A&E four-hour performance in the first half of winter worse than last year
The data for the 2018-19 Winter Flow Project at its half way point presents a portrait of conditions in Emergency Departments that continue to become increasingly challenging, says Gordon Miles, RCEM Chief Executive.
Average four-hour emergency care performance was an average of just 82.41% between October and the end of December 2019, according to data from the Royal College of Emergency Medicine’s Winter Flow Project.
Gordon Miles, RCEM Chief Executive, said: “The data for the 2018-19 Winter Flow Project at its half way point presents a portrait of conditions in Emergency Departments that continue to become increasingly challenging. There will have been some relief that we did not see the by now customary drop off in four-hour standard performance at the end of December. However when taken as a whole, the 13-week period saw overall performance at 82.41% which is a drop of 1 percentage point on the position we reached at the same point last year (83.41%).
“It is at this point in our Winter Flow reporting that we usually signpost the connection between improved four-hour standard performance and the ability of Providers to flex (adjust) their bed stock. The idea being that in previous years we have been able to show that those hospitals that have been able to provide additional beds in response to demand have seen better four-hour standard performance.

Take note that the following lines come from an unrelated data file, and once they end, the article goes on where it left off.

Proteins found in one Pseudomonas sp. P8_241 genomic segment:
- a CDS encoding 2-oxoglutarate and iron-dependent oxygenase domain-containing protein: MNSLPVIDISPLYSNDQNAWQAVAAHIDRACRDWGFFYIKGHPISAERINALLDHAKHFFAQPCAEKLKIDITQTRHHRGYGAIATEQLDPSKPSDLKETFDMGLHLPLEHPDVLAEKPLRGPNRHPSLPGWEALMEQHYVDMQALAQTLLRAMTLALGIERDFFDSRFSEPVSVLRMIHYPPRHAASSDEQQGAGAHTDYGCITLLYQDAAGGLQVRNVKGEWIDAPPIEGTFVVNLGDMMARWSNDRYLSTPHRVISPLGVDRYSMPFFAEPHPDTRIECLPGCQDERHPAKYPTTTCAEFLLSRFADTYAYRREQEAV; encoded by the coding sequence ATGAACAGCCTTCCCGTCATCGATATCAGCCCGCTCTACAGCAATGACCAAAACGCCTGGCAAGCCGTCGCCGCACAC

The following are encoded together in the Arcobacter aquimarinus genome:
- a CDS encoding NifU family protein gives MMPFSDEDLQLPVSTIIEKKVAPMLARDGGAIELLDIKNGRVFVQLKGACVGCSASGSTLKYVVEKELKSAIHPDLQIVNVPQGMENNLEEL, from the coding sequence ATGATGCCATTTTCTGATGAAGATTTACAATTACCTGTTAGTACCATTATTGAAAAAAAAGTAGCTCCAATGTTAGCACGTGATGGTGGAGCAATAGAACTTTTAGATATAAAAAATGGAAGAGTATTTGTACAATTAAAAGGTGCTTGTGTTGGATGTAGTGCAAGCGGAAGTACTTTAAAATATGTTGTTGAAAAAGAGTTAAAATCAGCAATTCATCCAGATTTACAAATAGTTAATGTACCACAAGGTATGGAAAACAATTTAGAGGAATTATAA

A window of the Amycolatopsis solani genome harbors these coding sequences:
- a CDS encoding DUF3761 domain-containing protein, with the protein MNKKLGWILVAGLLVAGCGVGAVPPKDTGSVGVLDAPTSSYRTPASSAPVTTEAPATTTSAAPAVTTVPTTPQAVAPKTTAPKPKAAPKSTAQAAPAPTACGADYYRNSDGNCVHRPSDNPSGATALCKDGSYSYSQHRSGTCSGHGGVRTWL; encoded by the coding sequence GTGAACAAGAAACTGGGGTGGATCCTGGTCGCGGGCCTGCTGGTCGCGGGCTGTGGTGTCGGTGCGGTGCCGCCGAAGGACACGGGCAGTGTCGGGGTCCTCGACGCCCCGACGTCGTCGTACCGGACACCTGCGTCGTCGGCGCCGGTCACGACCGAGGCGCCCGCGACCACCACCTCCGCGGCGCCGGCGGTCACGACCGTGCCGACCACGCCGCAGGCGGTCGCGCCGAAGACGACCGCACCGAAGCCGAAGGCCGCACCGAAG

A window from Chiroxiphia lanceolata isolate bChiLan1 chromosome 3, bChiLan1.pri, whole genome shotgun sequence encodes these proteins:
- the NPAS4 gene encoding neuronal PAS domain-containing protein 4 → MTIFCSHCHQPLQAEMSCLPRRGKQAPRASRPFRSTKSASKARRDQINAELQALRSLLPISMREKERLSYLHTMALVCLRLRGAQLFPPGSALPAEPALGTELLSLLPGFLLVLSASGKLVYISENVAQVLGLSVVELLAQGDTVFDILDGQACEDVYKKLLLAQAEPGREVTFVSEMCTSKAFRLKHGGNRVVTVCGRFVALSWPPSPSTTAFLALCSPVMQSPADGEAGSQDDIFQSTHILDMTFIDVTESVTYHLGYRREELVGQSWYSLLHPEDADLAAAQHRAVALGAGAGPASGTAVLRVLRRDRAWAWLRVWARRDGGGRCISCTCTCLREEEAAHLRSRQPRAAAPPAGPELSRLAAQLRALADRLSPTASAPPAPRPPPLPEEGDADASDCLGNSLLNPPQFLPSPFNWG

“This year however, we cannot report this because for the three months to the end of December this has not been the case. Part of the reason for this is that for the first time in our four years of reporting there has been no overall increase in the total bed stock of Winter Flow contributors between the beginning of October and the end of December. This speaks of profound financial pressure and a system with no capacity to respond.
“Wider data from NHS England presents a similarly challenging picture. If we compare quarter 3 of 2018-19 with the same quarter of 2017-19 attendances at Type 1 departments rose 0.73% and admissions rose by 6.15%. Yet despite this entirely predictable increase in demand, the NHS is still failing to plan for these increases in a way which means providing more resources with which to treat the patients.